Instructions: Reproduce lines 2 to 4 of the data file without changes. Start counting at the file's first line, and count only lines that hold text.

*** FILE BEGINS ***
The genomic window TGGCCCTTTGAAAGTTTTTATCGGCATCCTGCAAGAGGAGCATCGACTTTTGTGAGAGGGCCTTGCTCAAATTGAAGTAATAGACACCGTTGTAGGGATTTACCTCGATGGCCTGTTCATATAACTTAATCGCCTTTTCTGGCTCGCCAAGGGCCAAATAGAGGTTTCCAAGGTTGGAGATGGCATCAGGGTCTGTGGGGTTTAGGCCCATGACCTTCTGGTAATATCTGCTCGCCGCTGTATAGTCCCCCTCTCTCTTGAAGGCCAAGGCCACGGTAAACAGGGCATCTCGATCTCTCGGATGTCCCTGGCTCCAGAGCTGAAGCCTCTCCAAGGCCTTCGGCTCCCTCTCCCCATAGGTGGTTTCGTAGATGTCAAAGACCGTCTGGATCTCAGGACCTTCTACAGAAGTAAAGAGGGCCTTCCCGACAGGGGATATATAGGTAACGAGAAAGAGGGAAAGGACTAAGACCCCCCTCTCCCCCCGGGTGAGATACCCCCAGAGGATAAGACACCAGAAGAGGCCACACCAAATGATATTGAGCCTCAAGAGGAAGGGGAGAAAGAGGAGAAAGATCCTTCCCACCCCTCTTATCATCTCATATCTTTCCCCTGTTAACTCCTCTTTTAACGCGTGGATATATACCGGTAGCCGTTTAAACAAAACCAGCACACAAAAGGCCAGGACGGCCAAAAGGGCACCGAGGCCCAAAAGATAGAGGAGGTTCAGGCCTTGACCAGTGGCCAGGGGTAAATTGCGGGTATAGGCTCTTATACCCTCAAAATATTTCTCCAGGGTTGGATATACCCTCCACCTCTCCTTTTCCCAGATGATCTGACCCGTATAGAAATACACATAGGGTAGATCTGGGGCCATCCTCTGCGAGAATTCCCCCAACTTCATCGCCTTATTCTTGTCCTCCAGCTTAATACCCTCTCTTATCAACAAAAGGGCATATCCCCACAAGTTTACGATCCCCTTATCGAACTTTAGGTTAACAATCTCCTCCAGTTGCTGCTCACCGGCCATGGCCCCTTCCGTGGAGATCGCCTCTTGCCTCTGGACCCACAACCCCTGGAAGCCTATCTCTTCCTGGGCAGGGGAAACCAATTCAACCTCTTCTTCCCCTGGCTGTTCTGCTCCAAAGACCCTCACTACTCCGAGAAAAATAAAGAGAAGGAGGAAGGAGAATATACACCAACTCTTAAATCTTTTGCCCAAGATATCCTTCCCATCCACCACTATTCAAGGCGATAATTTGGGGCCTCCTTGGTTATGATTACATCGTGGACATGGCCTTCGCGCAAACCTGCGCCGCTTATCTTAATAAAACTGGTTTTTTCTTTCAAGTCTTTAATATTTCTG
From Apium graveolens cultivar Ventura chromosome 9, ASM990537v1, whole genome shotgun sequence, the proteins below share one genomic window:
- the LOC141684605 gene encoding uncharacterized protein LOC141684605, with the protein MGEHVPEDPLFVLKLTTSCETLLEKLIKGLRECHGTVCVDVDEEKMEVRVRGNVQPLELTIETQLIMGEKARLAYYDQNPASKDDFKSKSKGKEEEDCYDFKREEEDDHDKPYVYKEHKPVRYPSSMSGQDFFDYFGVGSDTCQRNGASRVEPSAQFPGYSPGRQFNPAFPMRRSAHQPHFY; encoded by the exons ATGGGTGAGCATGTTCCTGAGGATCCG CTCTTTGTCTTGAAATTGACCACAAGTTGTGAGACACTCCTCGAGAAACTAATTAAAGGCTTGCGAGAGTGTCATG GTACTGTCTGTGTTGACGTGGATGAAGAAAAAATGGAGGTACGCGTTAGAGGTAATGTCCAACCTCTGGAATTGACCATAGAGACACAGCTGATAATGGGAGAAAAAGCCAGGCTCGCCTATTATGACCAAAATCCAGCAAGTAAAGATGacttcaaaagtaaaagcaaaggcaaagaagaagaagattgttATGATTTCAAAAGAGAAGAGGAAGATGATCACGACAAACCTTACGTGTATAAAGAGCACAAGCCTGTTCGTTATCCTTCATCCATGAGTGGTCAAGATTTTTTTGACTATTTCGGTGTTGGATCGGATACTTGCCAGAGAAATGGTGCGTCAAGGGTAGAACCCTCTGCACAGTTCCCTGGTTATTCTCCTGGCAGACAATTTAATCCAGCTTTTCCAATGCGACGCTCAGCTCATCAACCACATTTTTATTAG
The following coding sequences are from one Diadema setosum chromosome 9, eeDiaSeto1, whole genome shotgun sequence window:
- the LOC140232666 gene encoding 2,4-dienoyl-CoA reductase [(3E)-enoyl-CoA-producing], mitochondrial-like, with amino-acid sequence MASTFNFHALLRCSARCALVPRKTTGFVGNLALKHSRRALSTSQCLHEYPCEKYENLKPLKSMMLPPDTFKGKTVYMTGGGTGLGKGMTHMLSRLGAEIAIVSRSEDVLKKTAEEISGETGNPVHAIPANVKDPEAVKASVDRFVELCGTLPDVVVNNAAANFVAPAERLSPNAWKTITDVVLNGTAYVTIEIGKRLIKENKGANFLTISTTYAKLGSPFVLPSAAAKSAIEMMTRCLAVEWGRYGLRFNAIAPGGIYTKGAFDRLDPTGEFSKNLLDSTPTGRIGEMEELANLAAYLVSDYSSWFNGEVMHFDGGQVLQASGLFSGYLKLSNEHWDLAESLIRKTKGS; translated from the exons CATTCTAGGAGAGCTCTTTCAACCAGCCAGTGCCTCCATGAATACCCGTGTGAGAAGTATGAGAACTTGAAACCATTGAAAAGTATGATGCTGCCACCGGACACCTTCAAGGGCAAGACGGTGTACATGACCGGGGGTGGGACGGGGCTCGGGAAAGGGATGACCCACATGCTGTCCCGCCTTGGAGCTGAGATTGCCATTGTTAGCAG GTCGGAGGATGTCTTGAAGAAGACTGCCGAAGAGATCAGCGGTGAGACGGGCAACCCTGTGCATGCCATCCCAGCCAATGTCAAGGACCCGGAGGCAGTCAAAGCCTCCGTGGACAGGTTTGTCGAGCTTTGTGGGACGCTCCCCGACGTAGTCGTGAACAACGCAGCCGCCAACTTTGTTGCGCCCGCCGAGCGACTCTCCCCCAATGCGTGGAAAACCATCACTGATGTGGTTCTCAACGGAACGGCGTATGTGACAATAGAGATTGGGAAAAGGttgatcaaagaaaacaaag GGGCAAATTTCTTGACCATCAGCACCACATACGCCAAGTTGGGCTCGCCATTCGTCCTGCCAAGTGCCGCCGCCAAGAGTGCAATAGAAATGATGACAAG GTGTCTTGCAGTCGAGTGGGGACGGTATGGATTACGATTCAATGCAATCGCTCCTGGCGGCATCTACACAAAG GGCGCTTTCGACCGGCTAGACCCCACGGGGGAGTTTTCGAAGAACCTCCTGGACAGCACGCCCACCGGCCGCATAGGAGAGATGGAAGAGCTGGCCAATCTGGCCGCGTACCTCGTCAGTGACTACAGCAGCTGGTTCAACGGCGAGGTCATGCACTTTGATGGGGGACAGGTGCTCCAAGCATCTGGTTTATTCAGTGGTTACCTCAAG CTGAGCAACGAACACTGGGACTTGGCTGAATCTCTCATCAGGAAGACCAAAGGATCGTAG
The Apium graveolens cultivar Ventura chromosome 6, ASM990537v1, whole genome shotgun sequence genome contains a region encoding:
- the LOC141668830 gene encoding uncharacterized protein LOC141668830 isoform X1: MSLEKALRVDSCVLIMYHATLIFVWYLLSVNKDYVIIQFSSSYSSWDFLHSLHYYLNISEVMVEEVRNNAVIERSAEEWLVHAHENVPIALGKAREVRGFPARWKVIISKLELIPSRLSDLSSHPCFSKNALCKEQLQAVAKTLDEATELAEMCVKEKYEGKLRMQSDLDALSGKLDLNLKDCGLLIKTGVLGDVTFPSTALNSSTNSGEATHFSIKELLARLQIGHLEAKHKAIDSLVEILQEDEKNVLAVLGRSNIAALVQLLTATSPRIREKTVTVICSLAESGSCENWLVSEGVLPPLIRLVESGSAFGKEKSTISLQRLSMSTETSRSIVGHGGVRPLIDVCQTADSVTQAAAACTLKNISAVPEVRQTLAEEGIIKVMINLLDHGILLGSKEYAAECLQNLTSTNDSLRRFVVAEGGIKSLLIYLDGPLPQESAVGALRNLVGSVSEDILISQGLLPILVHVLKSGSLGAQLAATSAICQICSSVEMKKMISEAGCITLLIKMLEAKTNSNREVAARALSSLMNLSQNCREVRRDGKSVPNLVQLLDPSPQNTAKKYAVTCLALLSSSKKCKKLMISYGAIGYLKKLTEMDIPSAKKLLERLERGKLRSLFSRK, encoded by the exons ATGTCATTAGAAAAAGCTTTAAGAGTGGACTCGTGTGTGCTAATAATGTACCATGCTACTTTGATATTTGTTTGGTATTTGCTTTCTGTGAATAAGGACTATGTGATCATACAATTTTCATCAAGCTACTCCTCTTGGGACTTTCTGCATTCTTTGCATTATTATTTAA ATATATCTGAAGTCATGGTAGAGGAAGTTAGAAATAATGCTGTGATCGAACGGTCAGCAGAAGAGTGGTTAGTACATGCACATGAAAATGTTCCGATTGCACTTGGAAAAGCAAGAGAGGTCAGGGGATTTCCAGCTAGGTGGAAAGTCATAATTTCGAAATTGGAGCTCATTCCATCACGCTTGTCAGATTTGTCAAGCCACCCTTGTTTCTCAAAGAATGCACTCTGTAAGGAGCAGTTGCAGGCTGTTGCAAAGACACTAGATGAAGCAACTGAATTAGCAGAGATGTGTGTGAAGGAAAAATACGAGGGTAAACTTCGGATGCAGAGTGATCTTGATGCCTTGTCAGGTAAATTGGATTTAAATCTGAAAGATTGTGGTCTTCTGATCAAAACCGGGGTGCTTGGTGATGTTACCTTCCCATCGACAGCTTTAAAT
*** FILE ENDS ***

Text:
From Apium graveolens cultivar Ventura chromosome 9, ASM990537v1, whole genome shotgun sequence, the proteins below share one genomic window:
- the LOC141684605 gene encoding uncharacterized protein LOC141684605, with the protein MGEHVPEDPLFVLKLTTSCETLLEKLIKGLRECHGTVCVDVDEEKMEVRVRGNVQPLELTIETQLIMGEKARLAYYDQNPASKDDFKSKSKGKEEEDCYDFKREEEDDHDKPYVYKEHKPVRYPSSMSGQDFFDYFGVGSDTCQRNGASRVEPSAQFPGYSPGRQFNPAFPMRRSAHQPHFY; encoded by the exons ATGGGTGAGCATGTTCCTGAGGATCCG CTCTTTGTCTTGAAATTGACCACAAGTTGTGAGACACTCCTCGAGAAACTAATTAAAGGCTTGCGAGAGTGTCATG GTACTGTCTGTGTTGACGTGGATGAAGAAAAAATGGAGGTACGCGTTAGAGGTAATGTCCAACCTCTGGAATTGACCATAGAGACACAGCTGATAATGGGAGAAAAAGCCAGGCTCGCCTATTATGACCAAAATCCAGCAAGTAAAGATGacttcaaaagtaaaagcaaaggcaaagaagaagaagattgttATGATTTCAAAAGAGAAGAGGAAGATGATCACGACAAACCTTACGTGTATAAAGAGCACAAGCCTGTTCGTTATCCTTCATCCATGAGTGGTCAAGATTTTTTTGACTATTTCGGTGTTGGATCGGATACTTGCCAGAGAAATGGTGCGTCAAGGGTAGAACCCTCTGCACAGTTCCCTGGTTATTCTCCTGGCAGACAATTTAATCCAGCTTTTCCAATGCGACGCTCAGCTCATCAACCACATTTTTATTAG
The following coding sequences are from one Diadema setosum chromosome 9, eeDiaSeto1, whole genome shotgun sequence window: